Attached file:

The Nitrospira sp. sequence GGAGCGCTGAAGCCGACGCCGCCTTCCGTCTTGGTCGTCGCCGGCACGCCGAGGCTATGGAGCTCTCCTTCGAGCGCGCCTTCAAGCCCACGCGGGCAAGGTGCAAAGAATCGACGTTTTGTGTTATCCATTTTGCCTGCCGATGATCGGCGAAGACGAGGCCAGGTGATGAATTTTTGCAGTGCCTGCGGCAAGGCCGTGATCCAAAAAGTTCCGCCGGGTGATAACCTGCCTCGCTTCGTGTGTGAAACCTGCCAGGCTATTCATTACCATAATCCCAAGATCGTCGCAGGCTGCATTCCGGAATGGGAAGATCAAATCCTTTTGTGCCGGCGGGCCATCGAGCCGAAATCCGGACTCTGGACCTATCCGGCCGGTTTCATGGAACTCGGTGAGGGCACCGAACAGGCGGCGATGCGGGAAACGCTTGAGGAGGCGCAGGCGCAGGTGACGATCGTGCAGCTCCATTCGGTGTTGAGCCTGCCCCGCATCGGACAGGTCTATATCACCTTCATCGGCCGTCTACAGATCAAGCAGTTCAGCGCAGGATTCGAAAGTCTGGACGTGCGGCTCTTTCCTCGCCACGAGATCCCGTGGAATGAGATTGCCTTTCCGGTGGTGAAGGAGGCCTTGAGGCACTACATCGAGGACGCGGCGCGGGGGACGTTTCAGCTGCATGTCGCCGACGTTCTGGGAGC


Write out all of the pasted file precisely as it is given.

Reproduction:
The Nitrospira sp. sequence GGAGCGCTGAAGCCGACGCCGCCTTCCGTCTTGGTCGTCGCCGGCACGCCGAGGCTATGGAGCTCTCCTTCGAGCGCGCCTTCAAGCCCACGCGGGCAAGGTGCAAAGAATCGACGTTTTGTGTTATCCATTTTGCCTGCCGATGATCGGCGAAGACGAGGCCAGGTGATGAATTTTTGCAGTGCCTGCGGCAAGGCCGTGATCCAAAAAGTTCCGCCGGGTGATAACCTGCCTCGCTTCGTGTGTGAAACCTGCCAGGCTATTCATTACCATAATCCCAAGATCGTCGCAGGCTGCATTCCGGAATGGGAAGATCAAATCCTTTTGTGCCGGCGGGCCATCGAGCCGAAATCCGGACTCTGGACCTATCCGGCCGGTTTCATGGAACTCGGTGAGGGCACCGAACAGGCGGCGATGCGGGAAACGCTTGAGGAGGCGCAGGCGCAGGTGACGATCGTGCAGCTCCATTCGGTGTTGAGCCTGCCCCGCATCGGACAGGTCTATATCACCTTCATCGGCCGTCTACAGATCAAGCAGTTCAGCGCAGGATTCGAAAGTCTGGACGTGCGGCTCTTTCCTCGCCACGAGATCCCGTGGAATGAGATTGCCTTTCCGGTGGTGAAGGAGGCCTTGAGGCACTACATCGAGGACGCGGCGCGGGGGACGTTTCAGCTGCATGTCGCCGACGTTCTGGGAGC